If the waterway is categorized as "Canadian inland water," it is liable to Canadian law and control. On the contrary, if it were to be classified as an international waterway, all kinds of ships would have right of way and international navy traffic would unavoidably increase if the passage was to become navigable all year round. This would also mean that in the long run, Canada would find its position impossible to sustain.
The determination to maintain good relations with the USA has resulted in fairly limited Canadian military presence in the Arctic and a certain ambivalence of Canada's Arctic policy. Harper's government has favored activities that merely highlight the country's presence in the region over military initiatives. The former have included inspection ships, plans for a port in Nanisivik meant to function as a supply base, and the increase in number of the Canadian Rangers, a militia that scans, searches, and supervises the region.
The sub-state dimension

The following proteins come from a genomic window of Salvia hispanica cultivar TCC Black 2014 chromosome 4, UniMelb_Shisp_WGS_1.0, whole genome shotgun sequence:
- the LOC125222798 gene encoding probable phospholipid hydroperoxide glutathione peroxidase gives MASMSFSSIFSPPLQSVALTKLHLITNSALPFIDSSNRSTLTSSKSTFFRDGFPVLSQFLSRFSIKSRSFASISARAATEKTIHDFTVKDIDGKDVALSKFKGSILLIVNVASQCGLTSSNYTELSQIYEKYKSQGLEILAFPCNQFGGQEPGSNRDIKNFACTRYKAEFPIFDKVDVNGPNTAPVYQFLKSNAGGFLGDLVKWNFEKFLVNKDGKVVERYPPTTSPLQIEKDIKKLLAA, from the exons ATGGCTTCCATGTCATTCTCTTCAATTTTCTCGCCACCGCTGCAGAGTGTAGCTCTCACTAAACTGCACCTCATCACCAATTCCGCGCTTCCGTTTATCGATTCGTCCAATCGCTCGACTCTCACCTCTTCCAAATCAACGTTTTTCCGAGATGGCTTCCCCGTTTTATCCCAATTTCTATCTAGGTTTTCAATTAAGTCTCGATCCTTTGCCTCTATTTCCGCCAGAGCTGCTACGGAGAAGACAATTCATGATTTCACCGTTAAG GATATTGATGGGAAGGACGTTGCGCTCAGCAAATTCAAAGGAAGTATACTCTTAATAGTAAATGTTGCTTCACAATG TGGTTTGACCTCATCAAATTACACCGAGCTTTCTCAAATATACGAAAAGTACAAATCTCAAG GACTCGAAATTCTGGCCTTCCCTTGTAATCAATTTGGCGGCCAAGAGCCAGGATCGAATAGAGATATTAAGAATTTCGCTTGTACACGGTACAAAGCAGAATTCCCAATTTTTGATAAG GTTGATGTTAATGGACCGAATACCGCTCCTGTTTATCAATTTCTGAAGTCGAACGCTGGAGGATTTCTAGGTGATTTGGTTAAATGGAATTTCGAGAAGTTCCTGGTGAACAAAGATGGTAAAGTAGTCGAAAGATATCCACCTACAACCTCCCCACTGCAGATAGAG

The territories of Yukon, Nunavut, and the North West, which actually constitute the Canadian section of the Arctic, campaign for a more multilateral regulation of the use of the Arctic than Harper's government defends. They are active within the Western Premiers Conference, an association that brings together Canada's seven north-western provinces.
The organizations representing the First Nations are also playing a growing role since their interests cannot be neglected by the federal government. Their stance is ambivalent: although they acknowledge the economic potential of the Arctic and their interest in its opening, they also voice concern with respect to the consequence of an unregulated use of the region.
Recommendations for German and European policies
As far as the EU Commission is concerned, the North-West Passage is an international waterway. Yet since most EU member states are connected to Canada by their membership to NATO, they would unlikely be refused right of way so long as they comply with certain security and environmental standards. NATO membership is also the reason why the Arctic riparian states Norway and Denmark should not be a threat to Canada despite differing views on the issue of Arctic sovereignty.